The ML and NJ based phylogenetic tree topologies of the UCHL1 gene supported by high bootstrap values revealed that it is gnathostomata (jawed-vertebrate) specific gene and present in tetrapods, bony fishes and in cartilaginous fishes. Bidirectional BLAST based similarity searches did not identify orthologous counter part of this gene in any of the non-gnathostomata vertebrates and invertebrate animals analyzed. Furthermore, similarity searches failed to detect any paralogous copy of UCHL1 in any of the gnathostomata (jawed-vertebrate) clades analyzed. Based on these phylogenetic data, it is speculated that human UCHL1 might have originated at the root of jawed vertebrates (Fig. 1 and Additional file 1: Figure S1). These observations prompted us to evaluate the selection constraints on this gene within different selected subgroups of animals in sarcopterygians lineage. For this purpose, the rates of non-synonymous (Ka/dN) and synonymous (Ks/dS) substitutions were estimated within each selected subgroups of animals and their difference was calculated using z-test. These statistical estimations corroborate well with the speculation that UCHL1 has evolved under strong purifying selection throughout the sarcopterygians history, which might have discouraged any functional modification to happen through gene duplications (Additional file 2: Table S1).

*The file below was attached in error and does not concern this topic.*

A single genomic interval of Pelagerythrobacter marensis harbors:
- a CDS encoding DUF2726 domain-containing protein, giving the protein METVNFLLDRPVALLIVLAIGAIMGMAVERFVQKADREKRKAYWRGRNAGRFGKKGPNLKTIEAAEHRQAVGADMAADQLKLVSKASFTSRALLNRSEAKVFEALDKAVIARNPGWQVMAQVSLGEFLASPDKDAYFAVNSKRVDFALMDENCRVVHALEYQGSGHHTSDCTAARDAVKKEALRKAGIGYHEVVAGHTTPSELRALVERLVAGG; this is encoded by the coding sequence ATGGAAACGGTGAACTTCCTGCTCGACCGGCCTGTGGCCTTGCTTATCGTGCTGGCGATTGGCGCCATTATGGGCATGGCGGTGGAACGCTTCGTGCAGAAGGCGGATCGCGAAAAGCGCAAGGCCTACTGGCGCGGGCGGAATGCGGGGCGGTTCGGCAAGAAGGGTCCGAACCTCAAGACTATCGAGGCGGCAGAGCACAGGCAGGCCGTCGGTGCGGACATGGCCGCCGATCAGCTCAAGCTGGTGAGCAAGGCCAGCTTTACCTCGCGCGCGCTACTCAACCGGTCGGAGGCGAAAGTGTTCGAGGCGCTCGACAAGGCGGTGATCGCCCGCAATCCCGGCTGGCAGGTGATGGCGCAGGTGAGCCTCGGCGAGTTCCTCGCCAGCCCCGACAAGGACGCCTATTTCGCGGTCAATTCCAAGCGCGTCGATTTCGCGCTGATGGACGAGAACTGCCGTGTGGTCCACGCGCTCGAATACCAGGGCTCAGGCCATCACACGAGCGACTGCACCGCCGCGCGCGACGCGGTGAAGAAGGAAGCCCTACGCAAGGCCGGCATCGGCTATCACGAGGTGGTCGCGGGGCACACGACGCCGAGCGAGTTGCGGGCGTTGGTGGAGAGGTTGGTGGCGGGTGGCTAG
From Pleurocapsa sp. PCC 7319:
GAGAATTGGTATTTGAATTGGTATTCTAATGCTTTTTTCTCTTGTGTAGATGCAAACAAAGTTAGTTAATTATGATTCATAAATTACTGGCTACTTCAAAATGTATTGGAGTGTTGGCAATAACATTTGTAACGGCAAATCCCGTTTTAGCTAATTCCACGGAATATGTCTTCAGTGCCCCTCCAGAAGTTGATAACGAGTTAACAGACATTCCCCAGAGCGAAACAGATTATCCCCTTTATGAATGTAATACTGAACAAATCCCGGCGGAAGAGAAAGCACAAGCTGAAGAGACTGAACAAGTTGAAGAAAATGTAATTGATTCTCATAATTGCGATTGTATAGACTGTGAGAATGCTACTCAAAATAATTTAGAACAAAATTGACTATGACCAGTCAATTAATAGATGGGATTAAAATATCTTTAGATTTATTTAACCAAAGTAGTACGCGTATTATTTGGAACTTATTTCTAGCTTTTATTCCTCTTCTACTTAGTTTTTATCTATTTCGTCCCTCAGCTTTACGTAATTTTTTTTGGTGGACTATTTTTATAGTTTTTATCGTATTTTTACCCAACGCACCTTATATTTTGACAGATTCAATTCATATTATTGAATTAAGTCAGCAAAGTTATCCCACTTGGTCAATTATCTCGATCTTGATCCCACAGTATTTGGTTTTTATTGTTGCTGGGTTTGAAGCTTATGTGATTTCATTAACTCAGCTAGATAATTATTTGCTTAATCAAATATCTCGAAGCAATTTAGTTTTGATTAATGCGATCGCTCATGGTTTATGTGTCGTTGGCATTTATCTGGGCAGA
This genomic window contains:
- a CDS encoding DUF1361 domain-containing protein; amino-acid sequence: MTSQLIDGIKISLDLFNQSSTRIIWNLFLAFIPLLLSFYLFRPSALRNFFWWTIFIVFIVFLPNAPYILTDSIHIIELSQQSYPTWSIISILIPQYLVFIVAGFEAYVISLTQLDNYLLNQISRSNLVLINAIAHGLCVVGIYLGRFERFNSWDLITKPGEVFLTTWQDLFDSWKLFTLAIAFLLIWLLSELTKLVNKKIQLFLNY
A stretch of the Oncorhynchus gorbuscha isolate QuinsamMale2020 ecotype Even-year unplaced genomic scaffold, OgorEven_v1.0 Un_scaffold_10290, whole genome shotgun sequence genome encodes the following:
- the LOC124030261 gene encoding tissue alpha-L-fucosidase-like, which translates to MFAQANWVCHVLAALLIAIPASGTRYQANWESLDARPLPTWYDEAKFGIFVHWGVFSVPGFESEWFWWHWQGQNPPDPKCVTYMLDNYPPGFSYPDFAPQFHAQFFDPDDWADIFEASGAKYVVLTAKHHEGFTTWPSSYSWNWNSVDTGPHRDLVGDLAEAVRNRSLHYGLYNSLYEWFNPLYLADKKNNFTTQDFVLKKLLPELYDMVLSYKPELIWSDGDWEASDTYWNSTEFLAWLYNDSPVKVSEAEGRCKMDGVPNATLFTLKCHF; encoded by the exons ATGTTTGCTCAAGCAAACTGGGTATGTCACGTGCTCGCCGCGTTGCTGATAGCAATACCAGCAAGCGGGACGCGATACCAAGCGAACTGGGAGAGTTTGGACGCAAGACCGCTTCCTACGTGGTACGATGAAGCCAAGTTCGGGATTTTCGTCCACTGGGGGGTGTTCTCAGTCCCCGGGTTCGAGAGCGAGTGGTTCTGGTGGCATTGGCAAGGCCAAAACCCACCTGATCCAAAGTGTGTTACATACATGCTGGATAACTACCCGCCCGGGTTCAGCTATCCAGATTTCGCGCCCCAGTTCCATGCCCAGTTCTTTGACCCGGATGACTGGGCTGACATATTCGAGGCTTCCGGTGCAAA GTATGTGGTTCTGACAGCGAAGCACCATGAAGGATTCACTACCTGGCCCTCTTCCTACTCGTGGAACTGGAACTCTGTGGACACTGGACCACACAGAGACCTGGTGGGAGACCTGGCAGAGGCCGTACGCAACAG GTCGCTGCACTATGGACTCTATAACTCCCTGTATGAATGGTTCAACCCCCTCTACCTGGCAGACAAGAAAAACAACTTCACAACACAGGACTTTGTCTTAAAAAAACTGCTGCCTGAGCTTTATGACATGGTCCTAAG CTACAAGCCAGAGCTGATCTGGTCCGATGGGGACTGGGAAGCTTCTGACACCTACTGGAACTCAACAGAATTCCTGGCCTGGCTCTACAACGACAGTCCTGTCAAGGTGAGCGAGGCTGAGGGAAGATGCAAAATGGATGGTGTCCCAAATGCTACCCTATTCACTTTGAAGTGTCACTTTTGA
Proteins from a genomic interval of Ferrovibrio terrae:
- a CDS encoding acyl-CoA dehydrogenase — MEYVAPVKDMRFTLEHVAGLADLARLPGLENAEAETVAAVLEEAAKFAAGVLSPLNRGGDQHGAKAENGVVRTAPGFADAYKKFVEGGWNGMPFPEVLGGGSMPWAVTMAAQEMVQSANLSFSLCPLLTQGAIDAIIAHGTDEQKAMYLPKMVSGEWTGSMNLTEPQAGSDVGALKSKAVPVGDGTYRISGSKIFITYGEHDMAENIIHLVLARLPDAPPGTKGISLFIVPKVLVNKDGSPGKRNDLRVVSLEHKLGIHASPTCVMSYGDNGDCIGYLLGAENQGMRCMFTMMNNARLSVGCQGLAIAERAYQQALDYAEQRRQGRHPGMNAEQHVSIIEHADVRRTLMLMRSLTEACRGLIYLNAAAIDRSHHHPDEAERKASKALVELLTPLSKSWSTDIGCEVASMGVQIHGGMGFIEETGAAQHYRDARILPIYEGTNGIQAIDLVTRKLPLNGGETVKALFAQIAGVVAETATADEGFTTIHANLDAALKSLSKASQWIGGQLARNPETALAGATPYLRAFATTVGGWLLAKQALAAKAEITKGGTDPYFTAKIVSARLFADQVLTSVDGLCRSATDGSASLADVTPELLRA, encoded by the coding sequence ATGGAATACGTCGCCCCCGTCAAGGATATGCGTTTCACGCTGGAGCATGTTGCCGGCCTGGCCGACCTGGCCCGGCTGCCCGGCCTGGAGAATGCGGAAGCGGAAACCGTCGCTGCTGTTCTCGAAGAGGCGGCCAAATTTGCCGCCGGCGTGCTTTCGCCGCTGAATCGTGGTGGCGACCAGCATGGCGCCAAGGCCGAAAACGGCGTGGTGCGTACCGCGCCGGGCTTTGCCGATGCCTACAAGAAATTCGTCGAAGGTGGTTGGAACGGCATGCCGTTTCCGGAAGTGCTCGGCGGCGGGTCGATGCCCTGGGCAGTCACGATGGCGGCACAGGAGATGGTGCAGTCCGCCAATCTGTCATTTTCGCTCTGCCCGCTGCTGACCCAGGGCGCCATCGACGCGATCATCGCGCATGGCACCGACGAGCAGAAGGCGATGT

The C-12 peptidase domain is a major domain that spans the large portion of UCHL1 starting from residue 3 (at N-terminal) and ending at 206 residues (at C-terminal). Comparative domain organization data suggests that the C-12 domain and its motifs/sub-motifs are similarly present in all of the animals analyzed with no major variations in protein primary organization. In addition to C12 peptidase domain, extreme N-terminal and C-terminal sites also appear to be highly preserved among all the analyzed sarcopterygian animals (Fig. 2). Intriguingly, conserved domain/motif organization of UCHL1 among distantly related orthologs corroborates well with the signal of strong purifying selection identified through z-statistics and with previously reported functional data on human UCHL1. For instance, a recent study suggests that removal of only eleven residues from the N-terminal of UCHL1 is sufficient for the protein to loss affinity for ubiquitin or lack of deubiquitinating activity and ultimately leads to formation of insoluble aggregates [46, 47]. Minor truncation at N- or C-terminus of UCHL1 are reported to denature the protein, therefore renders it functionless [48]. In vitro mutagenic and in-silico simulation studies revealed that removal of few amino acids either from the C-terminal or from the N-terminal of UCHL1 can destabilize its three dimensional structure, resulting in unfolding or loss of solubility consistent with protein aggregation [46, 48, 49].